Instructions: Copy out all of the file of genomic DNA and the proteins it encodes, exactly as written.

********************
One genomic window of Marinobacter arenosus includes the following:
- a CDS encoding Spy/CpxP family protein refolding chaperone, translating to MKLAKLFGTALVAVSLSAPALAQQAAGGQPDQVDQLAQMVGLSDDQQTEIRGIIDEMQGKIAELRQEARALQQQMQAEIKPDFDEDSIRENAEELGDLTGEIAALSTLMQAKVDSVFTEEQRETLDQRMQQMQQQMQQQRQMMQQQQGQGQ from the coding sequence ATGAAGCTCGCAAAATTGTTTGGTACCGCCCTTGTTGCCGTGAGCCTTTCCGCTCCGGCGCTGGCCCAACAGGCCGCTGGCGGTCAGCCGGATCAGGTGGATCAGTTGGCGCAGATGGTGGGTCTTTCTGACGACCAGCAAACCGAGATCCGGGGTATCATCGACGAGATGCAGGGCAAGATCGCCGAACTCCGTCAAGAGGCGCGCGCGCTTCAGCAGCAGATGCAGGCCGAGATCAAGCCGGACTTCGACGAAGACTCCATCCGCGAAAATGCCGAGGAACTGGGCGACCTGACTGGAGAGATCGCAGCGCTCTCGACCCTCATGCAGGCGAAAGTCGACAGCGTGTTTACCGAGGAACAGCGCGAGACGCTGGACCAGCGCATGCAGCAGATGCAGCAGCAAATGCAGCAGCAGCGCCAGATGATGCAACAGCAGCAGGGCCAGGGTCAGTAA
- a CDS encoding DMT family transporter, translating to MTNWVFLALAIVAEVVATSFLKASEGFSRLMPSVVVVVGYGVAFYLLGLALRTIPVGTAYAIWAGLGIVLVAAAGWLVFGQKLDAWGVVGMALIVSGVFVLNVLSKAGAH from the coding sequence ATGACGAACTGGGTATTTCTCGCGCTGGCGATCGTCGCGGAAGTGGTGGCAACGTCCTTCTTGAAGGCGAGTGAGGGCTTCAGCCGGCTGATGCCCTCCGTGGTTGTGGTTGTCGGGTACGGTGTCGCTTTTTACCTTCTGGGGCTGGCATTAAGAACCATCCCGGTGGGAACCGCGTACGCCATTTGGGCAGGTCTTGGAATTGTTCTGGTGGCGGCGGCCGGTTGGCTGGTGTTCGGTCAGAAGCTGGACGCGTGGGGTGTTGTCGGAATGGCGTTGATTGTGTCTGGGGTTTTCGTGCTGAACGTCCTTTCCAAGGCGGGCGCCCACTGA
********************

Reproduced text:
One genomic window of Marinobacter arenosus includes the following:
- a CDS encoding Spy/CpxP family protein refolding chaperone, translating to MKLAKLFGTALVAVSLSAPALAQQAAGGQPDQVDQLAQMVGLSDDQQTEIRGIIDEMQGKIAELRQEARALQQQMQAEIKPDFDEDSIRENAEELGDLTGEIAALSTLMQAKVDSVFTEEQRETLDQRMQQMQQQMQQQRQMMQQQQGQGQ from the coding sequence ATGAAGCTCGCAAAATTGTTTGGTACCGCCCTTGTTGCCGTGAGCCTTTCCGCTCCGGCGCTGGCCCAACAGGCCGCTGGCGGTCAGCCGGATCAGGTGGATCAGTTGGCGCAGATGGTGGGTCTTTCTGACGACCAGCAAACCGAGATCCGGGGTATCATCGACGAGATGCAGGGCAAGATCGCCGAACTCCGTCAAGAGGCGCGCGCGCTTCAGCAGCAGATGCAGGCCGAGATCAAGCCGGACTTCGACGAAGACTCCATCCGCGAAAATGCCGAGGAACTGGGCGACCTGACTGGAGAGATCGCAGCGCTCTCGACCCTCATGCAGGCGAAAGTCGACAGCGTGTTTACCGAGGAACAGCGCGAGACGCTGGACCAGCGCATGCAGCAGATGCAGCAGCAAATGCAGCAGCAGCGCCAGATGATGCAACAGCAGCAGGGCCAGGGTCAGTAA
- a CDS encoding DMT family transporter, translating to MTNWVFLALAIVAEVVATSFLKASEGFSRLMPSVVVVVGYGVAFYLLGLALRTIPVGTAYAIWAGLGIVLVAAAGWLVFGQKLDAWGVVGMALIVSGVFVLNVLSKAGAH from the coding sequence ATGACGAACTGGGTATTTCTCGCGCTGGCGATCGTCGCGGAAGTGGTGGCAACGTCCTTCTTGAAGGCGAGTGAGGGCTTCAGCCGGCTGATGCCCTCCGTGGTTGTGGTTGTCGGGTACGGTGTCGCTTTTTACCTTCTGGGGCTGGCATTAAGAACCATCCCGGTGGGAACCGCGTACGCCATTTGGGCAGGTCTTGGAATTGTTCTGGTGGCGGCGGCCGGTTGGCTGGTGTTCGGTCAGAAGCTGGACGCGTGGGGTGTTGTCGGAATGGCGTTGATTGTGTCTGGGGTTTTCGTGCTGAACGTCCTTTCCAAGGCGGGCGCCCACTGA